- Ex-Petrobras executive says he received payments for contract
- Testimony from Aug. 26 published on Curitiba court website
Transocean Ltd., the world’s largest offshore rig contractor, has been linked for the first time to the corruption probe of Petroleo Brasileiro SA, the state-owned energy giant at the center of Brazil’s biggest corporate scandal.
A former executive at Brazil’s state-run oil company has testified to receiving what he says were payments made by someone claiming to be a Transocean agent in exchange for a rig-operation contract from Petrobras. Transocean is investigating the allegations by Eduardo Musa, the former Petrobras executive, and will cooperate with governmental investigations, the company said in a statement Friday.
“Transocean has not identified any wrongdoing by any employee or any of its agents in connection with the company’s business,” it said. “Transocean is investigating these recent allegations made by Mr. Musa and will also continue its efforts to ensure no violation of company policy or law has, or will, occur.”
As a result of the probe into the alleged pay-to-play scheme, known as Carwash, Petrobras has temporarily blocked more than 20 suppliers from future work with the oil company, which claims it is a victim of the bribery and is cooperating with authorities. Transocean is not one of those companies.
The scandal has spurred increased calls for President Dilma Rousseff’s impeachment and the resulting political turmoil contributed to a sovereign downgrade to junk this month. Rousseff has said she knew nothing about wrongdoing at the time she was chairwoman of Petrobras and that her government will not stop short of uncovering the full truth.
Musa, who has turned state’s witness in the probe by federal prosecutors into Petrobras, said he was offered the alleged Transocean payments by an individual he described as an assistant to Nestor Cervero, former head of Petrobras’s international division, in which Musa also worked, according to a transcript of his Aug. 26 testimony published on the website of a court in Curitiba, Brazil, overseeing the case.
Cervero was sentenced in August to more than 12 years in prison for corruption and money laundering. Musa’s lawyer, Luis Gustavo Rodrigues, confirmed his client’s testimony in the court documents when reached by phone. Cervero’s lawyer Edson Ribeiro denied any participation by his client in the drillship contract or related kickbacks.
The evidence against Cervero was collected “through intimidation” and his defense is working to have the testimonies thrown out, his lawyer Ribeiro said.
Musa testified that in late 2007 he was approached by one of Cervero’s assistants, who offered part of the commission if Transocean won a contract to operate the Petrobras 10000 drilling rig. Musa then met a man who presented himself as a Transocean agent named Carlos Moura to discuss the contract tender. Transocean, based in Vernier, Switzerland, submitted the most competitive bid for the contract, and Musa started receiving payments in 2012 from the agent, according to his testimony.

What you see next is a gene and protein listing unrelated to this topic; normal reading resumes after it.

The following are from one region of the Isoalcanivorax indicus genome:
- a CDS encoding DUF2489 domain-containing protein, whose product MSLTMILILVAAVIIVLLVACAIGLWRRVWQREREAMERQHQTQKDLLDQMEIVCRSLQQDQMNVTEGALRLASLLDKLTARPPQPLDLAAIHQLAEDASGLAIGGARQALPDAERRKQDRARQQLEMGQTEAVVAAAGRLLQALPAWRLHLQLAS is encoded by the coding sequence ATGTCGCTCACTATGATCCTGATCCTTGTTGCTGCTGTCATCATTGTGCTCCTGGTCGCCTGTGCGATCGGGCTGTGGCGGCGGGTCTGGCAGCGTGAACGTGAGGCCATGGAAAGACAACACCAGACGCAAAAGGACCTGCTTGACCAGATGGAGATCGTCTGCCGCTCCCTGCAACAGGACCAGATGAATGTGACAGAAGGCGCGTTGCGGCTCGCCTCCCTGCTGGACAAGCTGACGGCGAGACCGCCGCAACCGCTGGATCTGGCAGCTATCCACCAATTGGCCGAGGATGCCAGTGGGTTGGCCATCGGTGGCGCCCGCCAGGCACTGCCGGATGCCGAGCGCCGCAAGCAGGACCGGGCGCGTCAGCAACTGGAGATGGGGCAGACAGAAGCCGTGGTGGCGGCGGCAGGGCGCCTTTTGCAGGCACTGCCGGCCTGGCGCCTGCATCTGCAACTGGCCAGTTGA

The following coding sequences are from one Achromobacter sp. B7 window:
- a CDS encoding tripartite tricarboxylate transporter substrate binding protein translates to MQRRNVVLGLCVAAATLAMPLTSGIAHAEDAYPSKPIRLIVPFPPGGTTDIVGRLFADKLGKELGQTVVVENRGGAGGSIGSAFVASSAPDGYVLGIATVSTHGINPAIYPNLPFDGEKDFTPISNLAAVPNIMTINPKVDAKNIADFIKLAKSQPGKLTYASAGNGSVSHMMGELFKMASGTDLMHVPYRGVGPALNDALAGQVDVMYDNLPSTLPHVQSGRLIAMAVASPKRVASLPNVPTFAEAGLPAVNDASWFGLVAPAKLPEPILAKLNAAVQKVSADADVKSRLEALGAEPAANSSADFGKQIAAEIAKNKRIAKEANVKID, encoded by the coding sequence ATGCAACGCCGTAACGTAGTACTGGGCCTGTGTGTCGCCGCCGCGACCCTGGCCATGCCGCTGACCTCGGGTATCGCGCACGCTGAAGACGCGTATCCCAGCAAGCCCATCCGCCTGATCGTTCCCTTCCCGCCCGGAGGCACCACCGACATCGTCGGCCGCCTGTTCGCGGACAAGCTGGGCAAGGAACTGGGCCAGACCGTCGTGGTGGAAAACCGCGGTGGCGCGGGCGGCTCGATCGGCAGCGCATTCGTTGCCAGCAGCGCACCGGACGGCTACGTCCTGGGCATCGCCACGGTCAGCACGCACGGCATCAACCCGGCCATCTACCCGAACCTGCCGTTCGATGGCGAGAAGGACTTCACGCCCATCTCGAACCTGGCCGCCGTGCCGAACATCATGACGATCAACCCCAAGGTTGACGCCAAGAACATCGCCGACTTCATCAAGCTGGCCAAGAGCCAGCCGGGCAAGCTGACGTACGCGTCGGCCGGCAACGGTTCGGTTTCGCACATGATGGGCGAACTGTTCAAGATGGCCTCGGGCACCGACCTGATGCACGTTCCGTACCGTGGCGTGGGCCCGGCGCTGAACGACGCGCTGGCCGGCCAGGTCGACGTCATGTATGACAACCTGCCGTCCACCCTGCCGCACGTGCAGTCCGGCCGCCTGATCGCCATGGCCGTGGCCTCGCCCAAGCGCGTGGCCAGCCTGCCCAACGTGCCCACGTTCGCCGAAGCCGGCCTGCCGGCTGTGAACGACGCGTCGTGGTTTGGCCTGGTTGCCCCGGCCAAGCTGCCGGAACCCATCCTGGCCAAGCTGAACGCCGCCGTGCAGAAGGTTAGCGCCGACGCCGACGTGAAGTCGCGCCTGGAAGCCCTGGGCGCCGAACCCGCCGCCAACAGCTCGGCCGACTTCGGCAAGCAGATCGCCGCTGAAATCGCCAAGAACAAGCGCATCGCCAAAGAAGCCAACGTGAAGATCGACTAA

Petrobras “maintains its commitment to collaborate with all the investigations, not just this case,” the company said in an e-mailed response. The company continues to work with Brazilian authorities to recover damages stemming from the bribery scandal, it said.
Musa never spoke about the contract directly with Cervero, according to the testimony. None of the testimony indicates he had any contact with Transocean apart from the alleged agent named Carlos Moura.
Petrobras is reducing its drilling fleet as part of a wider effort to cut spending to weather the oil rout. This month the company canceled at least two rig contracts and five platform-supply vessel contracts. None of the canceled rig contracts were with Transocean. Five of Transocean’s 63 offshore drilling units are currently working for Petrobras in Brazil, according to its website.
Although Brazil is one of the three most important regions in the world for deepwater oil drilling because of its vast reserves under the seafloor, just working with Petrobras "is becoming a disaster," J.B. Lowe, an analyst at Cowen & Co. in New York, said Thursday in a phone interview.
"One leg of that three-legged stool has been wobbling for quite some time," Lowe said. "This corruption scandal is only going to make it more difficult.”
The five rigs contracted to Petrobras represent about 7 percent of Transocean’s total backlog of work, said Lowe, who rates the company’s shares the equivalent of a hold and owns none.
Other international companies may be mentioned in the larger Petrobras probe as it expands, said Bernardo Wjuniski, a Sao Paulo-based research analyst at Medley Global Advisors who follows the oil industry.
“I get the impression the investigation could start to expand outside of Brazil,” Wjuniski said. “They’re going through more companies.”
Standard & Poor’s lowered its outlook on Transocean’s BB+ rating, the highest so-called junk grade, to negative from stable, citing lower expectations for demand for offshore drilling services.
The company’s $900 million of 6 1/2 percent bonds due 2020 lost 3.4 cents to 79.39 cents on the dollar on Friday.
Transocean’s shares slumped as much as 9.4 percent in New York on Thursday, and closed 4.8 percent lower at $13.01. They extended losses Friday to $12.58, the lowest close in a month.